Since their eponymous debut album in 2004, Kasabian have become ‘Britain’s biggest band’, and without truly assuming the usual majesty that such a role confers. These most unlikely heirs have benefited from the absence of others on the pop-based guitar rock scene: U2 took over the world, Oasis fell upon its long sharpened sword, Muse went into orbit and forgot to come back down to earth, and the Arctic Monkeys steadily resigned themselves to making subtler music. And all the while the Leicestershire band has grafted away to promote their dubious claim to the throne.
For Kasabian’s fourth album, Velociraptor!, songwriter-in-chief and inveterate mouthpiece Serge Pizzorno claims he’s penned the first “truly classic album…[in] 15 or 16 years. ” Frontman Tom Meighani is no less modest, adding that the album “will change people’s lives. ” They’re both wrong, of course, but the piquant Leicestershire quintet’s latest could well be their strongest to date.
Review Summary: Lucy in the sky told Kasabian to get high and head east.With the implosion of Oasis and The Libertines, it is reassuring to know that one English quartet is still around to brighten up our day with their self-promotion. I mean, why should anyone wait for others to hype their band, when they could do it themselves? Over the course of their decade long existence, Kasabian have apparently saved rock’n’roll, saved dance music and even saved English music in general. They have done so by releasing the greatest album ever...
“Unlike a lot of top rock stars, the fame hasn't changed the lads. ” The Sun on Kasabian, Sep 1 2011 “We're not your average pop band – we're avant garde yet we've sold nearly a million records on each album in England. ” Kasabian’s Serge Pizzorno to The Sun ‘like I said before, kasabian reminds me of radiohead, but there's one big difference - this band is NOT depressing.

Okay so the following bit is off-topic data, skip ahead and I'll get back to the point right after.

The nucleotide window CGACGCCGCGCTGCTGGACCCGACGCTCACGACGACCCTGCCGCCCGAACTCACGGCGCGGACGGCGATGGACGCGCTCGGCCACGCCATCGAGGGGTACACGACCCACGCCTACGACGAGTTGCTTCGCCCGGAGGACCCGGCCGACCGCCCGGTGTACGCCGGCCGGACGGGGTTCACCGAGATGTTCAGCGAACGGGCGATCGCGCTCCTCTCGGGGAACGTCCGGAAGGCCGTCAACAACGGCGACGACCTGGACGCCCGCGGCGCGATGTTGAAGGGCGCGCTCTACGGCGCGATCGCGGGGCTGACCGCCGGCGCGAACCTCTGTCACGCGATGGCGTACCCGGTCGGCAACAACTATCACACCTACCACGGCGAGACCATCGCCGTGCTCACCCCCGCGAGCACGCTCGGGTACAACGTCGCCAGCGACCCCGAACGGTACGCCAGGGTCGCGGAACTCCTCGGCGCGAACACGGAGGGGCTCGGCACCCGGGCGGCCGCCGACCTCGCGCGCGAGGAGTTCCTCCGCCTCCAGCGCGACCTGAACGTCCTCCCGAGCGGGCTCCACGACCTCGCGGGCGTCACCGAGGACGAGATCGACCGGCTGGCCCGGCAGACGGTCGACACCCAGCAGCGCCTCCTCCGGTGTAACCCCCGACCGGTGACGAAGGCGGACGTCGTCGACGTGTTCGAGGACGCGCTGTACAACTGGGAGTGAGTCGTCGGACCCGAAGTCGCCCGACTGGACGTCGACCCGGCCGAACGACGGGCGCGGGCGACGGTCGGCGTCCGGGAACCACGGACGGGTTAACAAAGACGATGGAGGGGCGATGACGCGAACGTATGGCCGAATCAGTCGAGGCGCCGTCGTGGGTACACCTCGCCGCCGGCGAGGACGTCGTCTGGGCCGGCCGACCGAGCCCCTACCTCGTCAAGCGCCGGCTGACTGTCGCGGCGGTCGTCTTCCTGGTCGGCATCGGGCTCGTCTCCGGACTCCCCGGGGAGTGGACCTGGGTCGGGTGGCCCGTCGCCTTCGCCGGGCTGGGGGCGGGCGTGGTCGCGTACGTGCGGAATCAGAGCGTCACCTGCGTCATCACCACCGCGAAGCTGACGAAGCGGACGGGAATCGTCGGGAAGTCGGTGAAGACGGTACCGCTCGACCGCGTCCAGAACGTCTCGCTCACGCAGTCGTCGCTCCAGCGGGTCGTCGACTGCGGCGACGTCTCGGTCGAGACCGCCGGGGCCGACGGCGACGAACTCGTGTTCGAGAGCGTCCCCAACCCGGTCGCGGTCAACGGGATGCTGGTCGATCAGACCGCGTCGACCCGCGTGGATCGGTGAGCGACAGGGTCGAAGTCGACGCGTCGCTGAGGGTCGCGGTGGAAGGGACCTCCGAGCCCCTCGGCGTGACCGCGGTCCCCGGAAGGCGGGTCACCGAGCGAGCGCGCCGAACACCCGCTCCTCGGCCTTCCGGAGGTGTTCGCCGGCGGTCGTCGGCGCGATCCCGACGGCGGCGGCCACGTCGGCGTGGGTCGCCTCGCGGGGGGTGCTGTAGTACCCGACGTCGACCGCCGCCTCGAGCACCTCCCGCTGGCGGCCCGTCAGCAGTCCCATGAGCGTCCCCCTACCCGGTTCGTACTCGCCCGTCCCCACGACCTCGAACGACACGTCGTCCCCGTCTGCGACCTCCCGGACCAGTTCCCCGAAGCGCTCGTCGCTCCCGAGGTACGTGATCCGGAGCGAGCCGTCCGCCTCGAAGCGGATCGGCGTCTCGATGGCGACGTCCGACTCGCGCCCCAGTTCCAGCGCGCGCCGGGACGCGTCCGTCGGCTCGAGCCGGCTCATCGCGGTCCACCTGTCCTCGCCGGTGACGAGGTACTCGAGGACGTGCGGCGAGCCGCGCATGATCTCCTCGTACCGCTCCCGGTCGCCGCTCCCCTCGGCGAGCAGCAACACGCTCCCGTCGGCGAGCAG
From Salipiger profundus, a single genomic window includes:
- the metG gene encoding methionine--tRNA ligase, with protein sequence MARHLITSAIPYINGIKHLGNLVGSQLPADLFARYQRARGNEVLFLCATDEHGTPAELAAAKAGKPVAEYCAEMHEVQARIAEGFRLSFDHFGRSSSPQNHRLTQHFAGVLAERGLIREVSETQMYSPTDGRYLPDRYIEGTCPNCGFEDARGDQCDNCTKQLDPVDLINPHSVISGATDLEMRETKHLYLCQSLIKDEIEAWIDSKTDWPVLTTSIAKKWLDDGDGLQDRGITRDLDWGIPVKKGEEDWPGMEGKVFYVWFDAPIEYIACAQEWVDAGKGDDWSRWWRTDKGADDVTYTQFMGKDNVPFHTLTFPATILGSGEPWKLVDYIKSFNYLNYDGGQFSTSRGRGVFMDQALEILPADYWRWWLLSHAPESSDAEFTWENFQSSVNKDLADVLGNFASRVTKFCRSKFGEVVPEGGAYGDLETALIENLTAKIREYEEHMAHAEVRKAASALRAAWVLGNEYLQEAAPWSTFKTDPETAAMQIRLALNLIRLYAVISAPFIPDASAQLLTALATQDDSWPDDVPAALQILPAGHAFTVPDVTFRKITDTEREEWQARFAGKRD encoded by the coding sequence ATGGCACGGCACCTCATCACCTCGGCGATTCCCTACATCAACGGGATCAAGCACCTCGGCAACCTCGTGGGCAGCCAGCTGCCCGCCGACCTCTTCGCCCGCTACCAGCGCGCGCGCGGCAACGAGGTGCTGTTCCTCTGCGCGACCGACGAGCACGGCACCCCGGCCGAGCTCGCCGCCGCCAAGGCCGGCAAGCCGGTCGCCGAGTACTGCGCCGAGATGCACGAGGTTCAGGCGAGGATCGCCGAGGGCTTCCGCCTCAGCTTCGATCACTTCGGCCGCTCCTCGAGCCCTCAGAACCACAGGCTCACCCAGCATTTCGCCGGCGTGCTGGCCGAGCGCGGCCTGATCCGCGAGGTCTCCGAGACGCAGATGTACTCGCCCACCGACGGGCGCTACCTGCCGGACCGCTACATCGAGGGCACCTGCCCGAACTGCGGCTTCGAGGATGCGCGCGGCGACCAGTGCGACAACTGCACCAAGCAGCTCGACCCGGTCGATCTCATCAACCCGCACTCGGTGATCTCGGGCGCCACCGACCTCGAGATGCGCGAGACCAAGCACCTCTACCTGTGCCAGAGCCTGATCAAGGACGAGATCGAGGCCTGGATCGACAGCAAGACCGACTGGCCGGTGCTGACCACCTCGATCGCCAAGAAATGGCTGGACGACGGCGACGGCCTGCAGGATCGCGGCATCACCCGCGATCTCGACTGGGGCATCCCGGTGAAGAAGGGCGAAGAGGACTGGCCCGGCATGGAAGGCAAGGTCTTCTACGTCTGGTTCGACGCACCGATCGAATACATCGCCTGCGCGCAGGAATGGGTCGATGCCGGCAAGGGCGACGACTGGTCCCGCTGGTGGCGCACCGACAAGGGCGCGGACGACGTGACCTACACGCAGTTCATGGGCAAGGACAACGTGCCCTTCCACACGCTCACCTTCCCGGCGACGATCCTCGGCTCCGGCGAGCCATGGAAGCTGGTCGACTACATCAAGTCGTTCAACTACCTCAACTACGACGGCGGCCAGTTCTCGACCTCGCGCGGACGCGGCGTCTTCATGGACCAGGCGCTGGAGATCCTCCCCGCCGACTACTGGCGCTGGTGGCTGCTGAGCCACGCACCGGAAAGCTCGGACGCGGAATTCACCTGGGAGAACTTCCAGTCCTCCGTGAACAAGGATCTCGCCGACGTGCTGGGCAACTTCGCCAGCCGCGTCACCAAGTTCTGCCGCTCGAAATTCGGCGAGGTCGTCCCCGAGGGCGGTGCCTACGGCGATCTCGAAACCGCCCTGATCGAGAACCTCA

Velociraptor! is not even out, yet at the time of writing it is the bookies' 7-1 favourite to win next year's Mercury. The Leicester rock band have just added a second night at London's O2 in December after the first sold out. The feeling is growing that, having sold about 1 million copies of their Mercury-nominated last album, West Ryder Pauper Lunatic Asylum, Kasabian have stepped on the escalator to rock's penthouse suite.
Kasabian have been topping charts and grabbing awards in their native England since their self-titled debut dropped in 2004, but they’ve also managed to snag a decent cult following among stateside Anglophiles along the way. The group’s new album, Velociraptor!, probably won’t change that dynamic. Produced by Dan The Automator, who helped catapult Gorillaz to worldwide fame in 2001, the disc doesn’t skimp on ambition.
The Band of Horses guitarist trots, or perhaps moseys, off on a side project that channels his inner Neil Young circa Comes a Time. It’s a pleasant, moody, laconic bordering on snoozy, stripped down affair that never breaks a sweat or escalates into a gallop but should fill the bill for BOH fans looking to ease into a low-key, lazy Sunday morning after riding roughshod on Saturday night. Willie NileThe Innocent Ones(River House)Rating: Scrappy yet anthemic Dylan-esque East Coast singer/songwriting rocker Nile has been knocking around since 1980 releasing critically acclaimed albums that never found a sympathetic audience.
An album uncertain of its direction, from a band making the journey very interesting. Jaime Gill 2011 "It’s been 15 or 16 years since the last truly classic album, but I think we’ve done it," Serge Pizzorno claims of Velociraptor!, which is exactly the kind of bullish boasting which, along with their boorish interviews and boozy gang attitude, have made it easy to pigeonhole Kasabian as the Leicestershire Oasis. This is unfortunate, as their actual music has always been much more interesting and eclectic.